Date of Award

2020

Degree Type

Thesis

Degree Name

Master of Arts (MA)

Department

Psychology

Abstract

While there are legal definitions of what actions and circumstances constitute gender based prejudiced, sexual harassment, sexual assault, and rape, less is known about lay people's norms and perceptions of what behaviors and situations qualify as each of these categories, especially involving the role of context in which ambiguous social-sexual behaviors occur. Additionally, sexual harassment paradigms have not explored the unique power relationships of politicians and those working under them in political office, an especially topical locale of workplace SH in a post #MeToo America. 277 participants completed a survey with a 2 (setting: workplace, office party at the bar) x 2 (presence of others: alone, in a group of coworkers) x 2 (extremity of harassing behavior: mild, blatant) between-subjects x 9 (behavior type: control, dirty joke, sexual comment, term of endearment, shoulder touch, displaying pornography, ogling, kiss, grope) within-subjects design that measured a politician's varying degrees of guilt on a variety of misconduct measures and consequences ratings. More extreme versions of behaviors are significantly more likely to be perceived as constituting general sexual harassment, and workplace settings increase perceptions of sexual misconduct and sexual harassment, while being in a group increased perceptions of misconduct occurring. Behaviors did not form a linear hierarchy of severity, with verbal behaviors being perceived as equally inappropriate/harassing as physical ones. the results confirm that susceptibility to context occurs for more ambiguous behaviors, while more explicit behaviors are consistently rated higher on all misconduct measures, regardless of the situation they occur in.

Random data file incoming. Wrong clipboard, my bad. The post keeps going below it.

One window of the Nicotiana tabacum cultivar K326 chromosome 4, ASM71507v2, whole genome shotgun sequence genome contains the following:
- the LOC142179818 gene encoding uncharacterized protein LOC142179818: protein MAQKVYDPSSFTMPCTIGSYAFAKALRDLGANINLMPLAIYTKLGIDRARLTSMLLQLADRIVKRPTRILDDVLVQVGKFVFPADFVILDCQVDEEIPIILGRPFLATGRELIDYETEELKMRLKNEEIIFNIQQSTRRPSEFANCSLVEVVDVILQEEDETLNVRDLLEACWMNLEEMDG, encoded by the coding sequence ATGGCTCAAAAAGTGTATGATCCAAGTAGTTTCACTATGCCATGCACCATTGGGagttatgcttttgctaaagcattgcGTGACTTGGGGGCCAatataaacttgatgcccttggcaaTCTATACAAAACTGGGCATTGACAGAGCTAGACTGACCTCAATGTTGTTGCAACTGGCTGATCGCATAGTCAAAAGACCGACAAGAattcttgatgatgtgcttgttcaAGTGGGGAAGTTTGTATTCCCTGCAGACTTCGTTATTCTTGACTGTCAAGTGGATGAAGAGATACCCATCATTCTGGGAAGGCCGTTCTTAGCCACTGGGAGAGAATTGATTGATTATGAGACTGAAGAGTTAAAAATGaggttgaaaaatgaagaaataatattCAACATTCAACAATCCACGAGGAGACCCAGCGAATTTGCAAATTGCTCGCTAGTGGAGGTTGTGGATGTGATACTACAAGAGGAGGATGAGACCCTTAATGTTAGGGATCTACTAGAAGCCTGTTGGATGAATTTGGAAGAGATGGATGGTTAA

Creative Commons License

Creative Commons License
This work is licensed under a Creative Commons Attribution-Noncommercial-No Derivative Works 3.0 License.

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